Doric Temple

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Dominating the Upper Agora and Bouleuterion was the Doric distylos in antis temple, in honour of Zeus, built on the highest terrace west of the market square. The temple was erected in the 2nd half of the 1st century BC, most probably during the reign of King Amyntas, and in the Augustan era expanded with a Corinthian propylon and temenos wall. With the installation of the new (Augustan) agora, an area sacra to the north of the square was created with the erection of two aligned heroa. Situated on both corners of the north side of the square, these monuments framed the Agora and were beacons throughout the urban landscape.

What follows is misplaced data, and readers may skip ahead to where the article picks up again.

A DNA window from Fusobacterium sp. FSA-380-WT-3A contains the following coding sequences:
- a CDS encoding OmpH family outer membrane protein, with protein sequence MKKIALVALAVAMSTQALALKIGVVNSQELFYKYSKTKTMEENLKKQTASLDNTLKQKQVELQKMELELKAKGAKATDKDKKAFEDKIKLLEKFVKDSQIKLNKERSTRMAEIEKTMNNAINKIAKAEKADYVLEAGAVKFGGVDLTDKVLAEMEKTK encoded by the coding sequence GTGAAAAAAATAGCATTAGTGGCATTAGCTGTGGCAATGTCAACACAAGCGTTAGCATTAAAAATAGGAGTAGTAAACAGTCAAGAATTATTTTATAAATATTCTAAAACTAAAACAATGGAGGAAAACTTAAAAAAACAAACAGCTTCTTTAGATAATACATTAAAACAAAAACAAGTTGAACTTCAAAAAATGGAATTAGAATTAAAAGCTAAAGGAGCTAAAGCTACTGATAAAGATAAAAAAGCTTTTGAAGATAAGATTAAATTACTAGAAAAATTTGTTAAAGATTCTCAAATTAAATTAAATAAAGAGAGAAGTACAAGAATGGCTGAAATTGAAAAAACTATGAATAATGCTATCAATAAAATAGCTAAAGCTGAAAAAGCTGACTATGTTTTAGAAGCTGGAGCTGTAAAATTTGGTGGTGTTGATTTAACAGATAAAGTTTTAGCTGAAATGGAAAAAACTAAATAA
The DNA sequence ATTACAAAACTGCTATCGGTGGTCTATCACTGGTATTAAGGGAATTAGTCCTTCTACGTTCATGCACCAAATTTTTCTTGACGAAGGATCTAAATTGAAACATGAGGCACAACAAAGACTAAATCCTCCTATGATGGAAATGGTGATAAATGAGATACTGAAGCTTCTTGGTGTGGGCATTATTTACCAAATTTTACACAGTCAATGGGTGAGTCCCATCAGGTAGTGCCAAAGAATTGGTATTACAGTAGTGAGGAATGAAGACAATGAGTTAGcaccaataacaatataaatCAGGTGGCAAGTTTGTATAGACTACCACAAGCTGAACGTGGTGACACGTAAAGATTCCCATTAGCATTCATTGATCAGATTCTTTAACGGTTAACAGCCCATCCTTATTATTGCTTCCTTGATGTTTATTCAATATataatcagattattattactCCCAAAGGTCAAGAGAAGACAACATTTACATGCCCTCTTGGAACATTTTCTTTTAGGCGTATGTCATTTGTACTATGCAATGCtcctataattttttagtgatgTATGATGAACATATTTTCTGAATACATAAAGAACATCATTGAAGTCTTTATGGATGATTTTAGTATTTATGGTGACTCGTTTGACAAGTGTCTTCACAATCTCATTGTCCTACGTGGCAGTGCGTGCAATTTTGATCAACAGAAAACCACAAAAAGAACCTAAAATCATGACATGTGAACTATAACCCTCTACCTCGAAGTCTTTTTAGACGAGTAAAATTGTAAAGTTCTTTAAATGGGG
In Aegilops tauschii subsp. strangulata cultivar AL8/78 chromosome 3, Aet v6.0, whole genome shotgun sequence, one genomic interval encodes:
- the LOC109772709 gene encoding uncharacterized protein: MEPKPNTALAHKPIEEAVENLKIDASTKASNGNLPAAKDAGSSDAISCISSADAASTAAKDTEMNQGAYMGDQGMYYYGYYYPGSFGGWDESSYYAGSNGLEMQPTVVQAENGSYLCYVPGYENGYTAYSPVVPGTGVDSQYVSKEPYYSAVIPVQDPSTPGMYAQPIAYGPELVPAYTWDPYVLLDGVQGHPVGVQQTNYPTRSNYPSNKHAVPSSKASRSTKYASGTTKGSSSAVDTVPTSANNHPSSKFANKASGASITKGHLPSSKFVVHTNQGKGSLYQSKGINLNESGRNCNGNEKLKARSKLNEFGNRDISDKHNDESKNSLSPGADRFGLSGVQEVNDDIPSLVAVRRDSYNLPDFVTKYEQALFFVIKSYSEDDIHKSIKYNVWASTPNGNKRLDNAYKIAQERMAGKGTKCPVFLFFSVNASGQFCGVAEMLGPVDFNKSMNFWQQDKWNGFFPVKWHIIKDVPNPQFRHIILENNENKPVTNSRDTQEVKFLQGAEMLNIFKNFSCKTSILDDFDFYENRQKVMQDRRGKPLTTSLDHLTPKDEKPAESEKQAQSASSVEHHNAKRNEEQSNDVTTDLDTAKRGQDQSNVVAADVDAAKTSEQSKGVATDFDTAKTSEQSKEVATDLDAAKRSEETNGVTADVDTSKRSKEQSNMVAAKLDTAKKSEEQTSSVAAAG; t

The Doric distylos in antis temple had pilasters on the 4 corners. The building stood on a podium that was only accessible by a staircase on its front side. A first transformation of the interior of the naos, possibly involving the application of marble wall veneer, took place at some point in time from the reign of the emperor Hadrian onwards. During the last quarter of the 4th century AD or more precisely around 400AD the temple had gone out of use and was transformed into a watch-tower and, like its temenos and part of the propylon, incorporated into the later fortifications around the civic centre.